Diesel engines are often used in trucks, buses, and trains. Sometimes grey smoke comes out of the engine instead of white or black smoke. The grey smoke from a diesel engine can be caused by many different things. We will discuss the most common causes of grey smoke and how to fix them.
How does diesel work?
When diesel burns inside the engine it creates heat and pressure which give the energy to turn gears or move an electric generator. But there’s something else going on too: when diesel burns during combustion it produces grey smoke as well as white smoke. The grey particles are soot – small, dark bits of carbon that come from burning oil products such as gasoline or waxes found in coal tar.
Causes of gray smoke from the exhaust pipe of a diesel engine
Grey smoke coming from a diesel engine is not only ugly to look at, but it can also be dangerous. What causes grey smoke from a diesel engine? There are many potential answers to this question. The grey smoke could result from an ignition problem or the fuel might have collected too much oil and grease, or coolant that has leaked into the combustion chamber and ignited due to excessive heat, or there are not enough air pockets in the combustion chamber.
What you need to do
Whatever the cause may be, grey smoke should never be ignored! Luckily all these causes can be fixed with just a few simple steps that you should try before taking your vehicle to get repaired!
- Check for any loose wires around the distributor cap
- Remove excess oil and dirt buildup on electrodes near the spark plug
- Add some extra air to combustion chambers
- Clean out oxygen sensor (depending on age)
- Replace worn parts/lubricate moving surfaces with lithium-based lubricant
If grey smoke from a diesel engine is occurring, it may be due to one of these causes. If the problem persists after following all these steps, consult with your mechanic!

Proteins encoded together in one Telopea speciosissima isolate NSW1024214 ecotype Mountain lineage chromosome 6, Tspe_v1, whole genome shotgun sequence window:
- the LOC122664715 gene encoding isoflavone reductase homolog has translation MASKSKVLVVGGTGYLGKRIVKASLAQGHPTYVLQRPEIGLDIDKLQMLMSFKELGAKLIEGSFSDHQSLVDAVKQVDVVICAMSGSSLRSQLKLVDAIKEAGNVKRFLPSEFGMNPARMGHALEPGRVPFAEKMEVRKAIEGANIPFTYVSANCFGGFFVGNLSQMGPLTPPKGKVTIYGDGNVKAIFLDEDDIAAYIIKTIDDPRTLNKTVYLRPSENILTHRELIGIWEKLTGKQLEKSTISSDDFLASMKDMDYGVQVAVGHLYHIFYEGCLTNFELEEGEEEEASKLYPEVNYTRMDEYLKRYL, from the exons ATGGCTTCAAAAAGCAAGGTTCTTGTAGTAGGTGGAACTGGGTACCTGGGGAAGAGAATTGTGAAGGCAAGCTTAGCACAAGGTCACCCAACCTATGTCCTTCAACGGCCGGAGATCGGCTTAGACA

Another sign to look out for
The grey smoke coming out of the vehicle’s exhaust smells terrible and something more serious might be going on! When you see greyish-white plumes billowing from under the hood instead of white or black ones, there could be many things happening. The smell will vary depending on this cause too. For example, if air pockets are not present in combustion chambers then this can make for an unpleasant odor while driving around town because it creates higher levels of unburned hydrocarbons and carbon monoxide.
When grey smoke coming out of a car’s exhaust one cause could be an ignition problem, the fuel having too much oil and grease, another reason for greyish white plumes billowing would be a lack of oxygen in combustion chambers (which can occur when there isn’t enough air flowing inside). Other problems like poor ventilation will create higher levels of unburned hydrocarbons and carbon monoxide. These all have simple fixes though. But if you have followed the few steps that we suggested, but the problem has not disappeared, then you should contact your mechanic. Don’t ignore this serious problem!